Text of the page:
Original Research ARTICLE
Structure-based peptide inhibitor design of amyloid- aggregation
- 1Bio-X Institutes, Key Laboratory for the Genetics of Developmental and Neuropsychiatric Disorders, Ministry of Education, Shanghai Jiao Tong University, China
- 2UCLA-DOE Institute for Genomics and Proteomics, United States
- 3Interdisciplinary Research Center on Biology and Chemistry, China
- 4Shanghai Center for Women and Children's Health, China
- 5Shanghai Center for Women and Children's Health, Shanghai 200062, China, Bio-X Institutes, Key Laboratory for the Genetics of Developmental and Neuropsychiatric Disorders, Ministry of Education, Shanghai Jiao Tong University, China
- 6Department of Neurology, UCLA David Geffen School of Medicine, United States
Many human neurodegenerative diseases are associated with amyloid fibril formation. Inhibition of amyloid formation is of importance for therapeutics of the related diseases. However, the development of selective and potent amyloid inhibitors remains challenging. Here based on the structures of A fibrils and their amyloid-forming segments, we designed a series of peptide inhibitors using RosettaDesign. We further utilized a chemical scaffold to constrain the designed peptides into β-strand conformation, which significantly improves the potency of the inhibitors against A aggregation and toxicity. Furthermore, we show that by targeting different Aβ segments, the designed peptide inhibitors can selectively recognize different species of Aβ. Our study developed an approach that combines the structure-based rational design with chemical modification for the development of amyloid inhibitors, which could be applied to the development of therapeutics for different amyloid-related diseases.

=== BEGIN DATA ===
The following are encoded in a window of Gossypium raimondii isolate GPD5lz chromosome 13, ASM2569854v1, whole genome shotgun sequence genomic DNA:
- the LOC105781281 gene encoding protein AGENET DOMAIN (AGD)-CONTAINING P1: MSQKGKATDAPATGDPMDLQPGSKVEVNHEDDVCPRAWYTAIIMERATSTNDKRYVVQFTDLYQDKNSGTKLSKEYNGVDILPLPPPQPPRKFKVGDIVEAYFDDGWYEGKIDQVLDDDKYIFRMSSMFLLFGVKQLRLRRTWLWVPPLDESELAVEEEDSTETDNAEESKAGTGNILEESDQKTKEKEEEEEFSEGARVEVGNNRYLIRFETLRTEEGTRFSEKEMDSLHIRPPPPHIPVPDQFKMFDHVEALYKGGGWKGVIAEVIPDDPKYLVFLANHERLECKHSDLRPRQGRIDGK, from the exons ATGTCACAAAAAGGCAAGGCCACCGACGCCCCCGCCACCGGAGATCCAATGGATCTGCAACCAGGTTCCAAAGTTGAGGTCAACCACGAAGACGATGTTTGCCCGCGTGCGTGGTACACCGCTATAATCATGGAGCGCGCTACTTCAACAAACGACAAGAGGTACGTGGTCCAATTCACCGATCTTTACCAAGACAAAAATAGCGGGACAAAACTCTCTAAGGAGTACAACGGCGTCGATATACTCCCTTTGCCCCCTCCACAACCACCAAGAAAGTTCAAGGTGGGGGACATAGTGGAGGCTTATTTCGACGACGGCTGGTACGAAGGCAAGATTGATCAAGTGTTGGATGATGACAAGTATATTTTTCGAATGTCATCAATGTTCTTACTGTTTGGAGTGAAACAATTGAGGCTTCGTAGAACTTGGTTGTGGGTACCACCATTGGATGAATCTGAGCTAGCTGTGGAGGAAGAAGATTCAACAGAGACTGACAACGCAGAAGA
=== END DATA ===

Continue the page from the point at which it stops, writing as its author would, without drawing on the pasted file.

Keywords: Neurodegenerative Diseases, Alzheimer's disease, Aβ fibril, protein misfolding, Structure-based inhibitor design
Received: 12 Jan 2019;
Accepted: 12 Feb 2019.
Edited by:Jiajie Diao, University of Cincinnati, United States
Reviewed by:Yanmei Li, Tsinghua University, China
Kailu Yang, Stanford University, United States
Ying Lai, Stanford University, United States
Copyright: © 2019 Lu, Cao, Wang, Zheng, Luo, Xie, Li, Ma, He, Eisenberg, Nowick, Jiang and Li. This is an open-access article distributed under the terms of the Creative Commons Attribution License (CC BY). The use, distribution or reproduction in other forums is permitted, provided the original author(s) and the copyright owner(s) are credited and that the original publication in this journal is cited, in accordance with accepted academic practice. No use, distribution or reproduction is permitted which does not comply with these terms.
Dr. Lin Jiang, Department of Neurology, UCLA David Geffen School of Medicine, Los Angeles, 90095-1769, California, United States, email@example.com
Dr. Dan Li, Bio-X Institutes, Key Laboratory for the Genetics of Developmental and Neuropsychiatric Disorders, Ministry of Education, Shanghai Jiao Tong University, Shanghai, 200030, China, firstname.lastname@example.org